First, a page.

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Data Science Community Knowledge Base

What is differential privacy?

Differential privacy (DP) is a mathematic definition of privacy that guarantees an algorithm’s output is insensitive to adding, removing or changing one record in its input database. DP is considered the “gold standard” for privacy and is a mathematical definition rather than a specific process, though is often embodied in the addition of a constant amount of noise to data.

Differential privacy is divided into two major approaches

  1. Standard differential privacy (SDP) This more common approach, is typically implemented by collecting data from individuals in the clear at a trusted data collector, then applying one or more differentially private algorithms, and then releasing the outputs. Works best in cases like with the US Census Bureau’s OnTheMap project where there is a natural trusted data curator.
  2. Local differential privacy (LDP). In LDP, individuals perturb their records before sending it to the server, obviating the need for a trusted data curator. Since the server only sees perturbed records, there is no centralized database of sensitive information that is susceptible to an attack or subpoena requests from governments. The enhanced compliance properties of LDP makes it attractive for commercial applications.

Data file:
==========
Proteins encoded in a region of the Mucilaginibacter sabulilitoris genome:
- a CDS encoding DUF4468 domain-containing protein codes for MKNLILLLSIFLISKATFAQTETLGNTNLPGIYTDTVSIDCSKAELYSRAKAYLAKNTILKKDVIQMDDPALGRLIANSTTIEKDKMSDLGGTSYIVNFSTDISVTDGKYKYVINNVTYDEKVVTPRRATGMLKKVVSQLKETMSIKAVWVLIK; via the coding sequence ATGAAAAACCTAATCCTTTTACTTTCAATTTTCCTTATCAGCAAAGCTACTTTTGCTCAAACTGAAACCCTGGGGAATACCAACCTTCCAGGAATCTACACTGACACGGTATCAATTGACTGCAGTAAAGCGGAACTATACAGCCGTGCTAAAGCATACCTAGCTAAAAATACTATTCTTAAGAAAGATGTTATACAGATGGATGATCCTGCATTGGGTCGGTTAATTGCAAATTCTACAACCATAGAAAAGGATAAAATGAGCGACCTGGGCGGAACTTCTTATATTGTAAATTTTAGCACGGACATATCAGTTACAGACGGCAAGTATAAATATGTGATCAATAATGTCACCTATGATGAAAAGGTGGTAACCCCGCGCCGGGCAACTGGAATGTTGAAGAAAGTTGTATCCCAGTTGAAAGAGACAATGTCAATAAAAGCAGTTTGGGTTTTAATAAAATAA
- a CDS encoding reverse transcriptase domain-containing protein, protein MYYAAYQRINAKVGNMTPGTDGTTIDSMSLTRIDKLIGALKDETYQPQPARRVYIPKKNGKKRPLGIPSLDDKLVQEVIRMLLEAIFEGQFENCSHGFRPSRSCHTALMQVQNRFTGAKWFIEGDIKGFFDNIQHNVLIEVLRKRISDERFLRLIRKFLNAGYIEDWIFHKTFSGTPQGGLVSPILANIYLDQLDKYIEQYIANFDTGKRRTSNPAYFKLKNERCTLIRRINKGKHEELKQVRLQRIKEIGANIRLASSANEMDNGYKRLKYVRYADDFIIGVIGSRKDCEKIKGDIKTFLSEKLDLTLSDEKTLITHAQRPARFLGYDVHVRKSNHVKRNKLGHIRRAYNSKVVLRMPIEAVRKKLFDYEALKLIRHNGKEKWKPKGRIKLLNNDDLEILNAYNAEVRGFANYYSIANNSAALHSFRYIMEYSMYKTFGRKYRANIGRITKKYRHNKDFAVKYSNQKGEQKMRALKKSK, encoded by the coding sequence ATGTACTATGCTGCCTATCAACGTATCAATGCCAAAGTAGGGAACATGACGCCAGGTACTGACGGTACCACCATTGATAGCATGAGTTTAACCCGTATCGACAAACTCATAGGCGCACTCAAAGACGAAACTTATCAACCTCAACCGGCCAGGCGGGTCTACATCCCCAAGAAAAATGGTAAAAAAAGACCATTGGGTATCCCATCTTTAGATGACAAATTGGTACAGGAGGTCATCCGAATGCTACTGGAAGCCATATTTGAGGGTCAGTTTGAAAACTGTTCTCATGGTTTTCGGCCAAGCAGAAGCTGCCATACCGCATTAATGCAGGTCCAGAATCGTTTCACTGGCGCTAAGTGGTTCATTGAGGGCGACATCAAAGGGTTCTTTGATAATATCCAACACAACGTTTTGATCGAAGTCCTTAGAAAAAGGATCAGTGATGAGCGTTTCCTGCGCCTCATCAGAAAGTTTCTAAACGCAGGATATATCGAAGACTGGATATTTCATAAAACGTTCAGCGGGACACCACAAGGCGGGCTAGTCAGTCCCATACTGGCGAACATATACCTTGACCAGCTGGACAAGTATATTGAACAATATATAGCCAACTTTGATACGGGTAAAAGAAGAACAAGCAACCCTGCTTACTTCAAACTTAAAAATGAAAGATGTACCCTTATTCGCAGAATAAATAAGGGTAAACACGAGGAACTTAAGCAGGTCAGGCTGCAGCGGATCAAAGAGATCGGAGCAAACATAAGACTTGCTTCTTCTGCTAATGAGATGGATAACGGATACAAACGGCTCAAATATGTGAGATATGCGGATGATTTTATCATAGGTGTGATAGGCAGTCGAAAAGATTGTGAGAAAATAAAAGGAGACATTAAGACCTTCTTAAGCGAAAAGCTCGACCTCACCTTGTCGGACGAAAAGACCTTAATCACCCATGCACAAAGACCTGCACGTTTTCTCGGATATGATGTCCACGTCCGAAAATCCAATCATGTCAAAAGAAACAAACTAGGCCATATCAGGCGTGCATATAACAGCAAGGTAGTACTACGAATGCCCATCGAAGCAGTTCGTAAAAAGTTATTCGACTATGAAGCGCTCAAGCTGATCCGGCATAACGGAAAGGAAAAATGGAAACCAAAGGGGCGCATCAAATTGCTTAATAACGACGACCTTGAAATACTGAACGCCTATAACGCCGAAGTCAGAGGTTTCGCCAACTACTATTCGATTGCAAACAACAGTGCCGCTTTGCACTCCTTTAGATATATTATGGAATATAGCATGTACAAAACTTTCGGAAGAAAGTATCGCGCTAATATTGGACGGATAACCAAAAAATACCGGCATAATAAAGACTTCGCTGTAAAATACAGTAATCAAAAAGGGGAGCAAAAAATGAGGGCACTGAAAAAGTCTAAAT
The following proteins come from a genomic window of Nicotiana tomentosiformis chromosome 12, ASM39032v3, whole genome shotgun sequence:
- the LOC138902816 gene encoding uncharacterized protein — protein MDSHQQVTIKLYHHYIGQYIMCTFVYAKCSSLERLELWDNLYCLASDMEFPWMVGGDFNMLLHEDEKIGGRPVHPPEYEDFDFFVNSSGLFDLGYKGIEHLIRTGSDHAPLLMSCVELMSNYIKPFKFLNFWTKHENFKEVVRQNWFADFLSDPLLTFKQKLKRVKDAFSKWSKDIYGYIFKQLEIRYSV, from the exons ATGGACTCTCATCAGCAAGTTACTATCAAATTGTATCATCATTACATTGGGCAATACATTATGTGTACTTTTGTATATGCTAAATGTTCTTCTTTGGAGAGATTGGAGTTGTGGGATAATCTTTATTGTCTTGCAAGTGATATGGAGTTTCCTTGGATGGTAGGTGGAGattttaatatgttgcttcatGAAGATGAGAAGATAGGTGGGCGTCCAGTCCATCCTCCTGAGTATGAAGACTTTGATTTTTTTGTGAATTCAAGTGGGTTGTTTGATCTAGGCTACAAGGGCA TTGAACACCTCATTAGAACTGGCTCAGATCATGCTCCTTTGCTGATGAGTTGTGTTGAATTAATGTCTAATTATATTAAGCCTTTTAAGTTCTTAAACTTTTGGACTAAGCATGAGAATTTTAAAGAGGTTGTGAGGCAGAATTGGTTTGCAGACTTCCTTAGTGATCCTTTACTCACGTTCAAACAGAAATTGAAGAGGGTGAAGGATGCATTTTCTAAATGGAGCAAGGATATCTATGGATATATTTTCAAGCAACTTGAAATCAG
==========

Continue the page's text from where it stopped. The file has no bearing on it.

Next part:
However, the improved security properties of LDP come at a cost in terms of utility. Differentially private algorithms hide the presence (or absence) of an individual by adding noise. Under the SDP model, counts over the sensitive data can be released by adding a constant amount of noise. In the LDP model, however, since noise is added to each individual record, answering the same count query requires adding an error for the same level of privacy. This means that under the LDP model with a database of a billion people, one can only learn properties that are common to at least 30,000 people. In contrast, under SDP, one can learn properties that are shared by as few as 100 people. Thus, the LDP model operates under more practical trust assumptions than SDP, but as a result incurs a significant loss in data utility.


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